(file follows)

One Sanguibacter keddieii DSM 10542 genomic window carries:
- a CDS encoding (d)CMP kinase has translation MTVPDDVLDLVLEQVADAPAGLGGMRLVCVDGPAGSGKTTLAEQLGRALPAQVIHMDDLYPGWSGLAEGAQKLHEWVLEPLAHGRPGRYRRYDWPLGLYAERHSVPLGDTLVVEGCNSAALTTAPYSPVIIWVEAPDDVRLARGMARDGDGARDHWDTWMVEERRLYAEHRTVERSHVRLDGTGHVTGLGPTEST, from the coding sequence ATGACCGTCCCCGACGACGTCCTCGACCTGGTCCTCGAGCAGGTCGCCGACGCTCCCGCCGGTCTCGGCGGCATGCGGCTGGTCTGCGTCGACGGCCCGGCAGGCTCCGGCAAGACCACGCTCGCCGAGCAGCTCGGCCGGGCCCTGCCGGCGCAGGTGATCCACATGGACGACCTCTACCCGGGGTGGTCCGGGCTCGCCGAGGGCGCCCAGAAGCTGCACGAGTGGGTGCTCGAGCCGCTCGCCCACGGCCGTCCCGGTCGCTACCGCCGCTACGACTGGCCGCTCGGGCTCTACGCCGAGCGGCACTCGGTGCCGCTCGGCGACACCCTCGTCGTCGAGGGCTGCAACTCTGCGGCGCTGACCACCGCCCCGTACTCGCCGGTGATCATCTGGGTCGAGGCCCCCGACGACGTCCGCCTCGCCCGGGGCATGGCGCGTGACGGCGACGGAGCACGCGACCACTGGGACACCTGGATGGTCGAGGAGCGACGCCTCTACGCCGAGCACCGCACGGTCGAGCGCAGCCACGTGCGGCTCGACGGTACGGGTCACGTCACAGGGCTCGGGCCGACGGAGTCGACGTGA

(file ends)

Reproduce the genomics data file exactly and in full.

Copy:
One Sanguibacter keddieii DSM 10542 genomic window carries:
- a CDS encoding (d)CMP kinase has translation MTVPDDVLDLVLEQVADAPAGLGGMRLVCVDGPAGSGKTTLAEQLGRALPAQVIHMDDLYPGWSGLAEGAQKLHEWVLEPLAHGRPGRYRRYDWPLGLYAERHSVPLGDTLVVEGCNSAALTTAPYSPVIIWVEAPDDVRLARGMARDGDGARDHWDTWMVEERRLYAEHRTVERSHVRLDGTGHVTGLGPTEST, from the coding sequence ATGACCGTCCCCGACGACGTCCTCGACCTGGTCCTCGAGCAGGTCGCCGACGCTCCCGCCGGTCTCGGCGGCATGCGGCTGGTCTGCGTCGACGGCCCGGCAGGCTCCGGCAAGACCACGCTCGCCGAGCAGCTCGGCCGGGCCCTGCCGGCGCAGGTGATCCACATGGACGACCTCTACCCGGGGTGGTCCGGGCTCGCCGAGGGCGCCCAGAAGCTGCACGAGTGGGTGCTCGAGCCGCTCGCCCACGGCCGTCCCGGTCGCTACCGCCGCTACGACTGGCCGCTCGGGCTCTACGCCGAGCGGCACTCGGTGCCGCTCGGCGACACCCTCGTCGTCGAGGGCTGCAACTCTGCGGCGCTGACCACCGCCCCGTACTCGCCGGTGATCATCTGGGTCGAGGCCCCCGACGACGTCCGCCTCGCCCGGGGCATGGCGCGTGACGGCGACGGAGCACGCGACCACTGGGACACCTGGATGGTCGAGGAGCGACGCCTCTACGCCGAGCACCGCACGGTCGAGCGCAGCCACGTGCGGCTCGACGGTACGGGTCACGTCACAGGGCTCGGGCCGACGGAGTCGACGTGA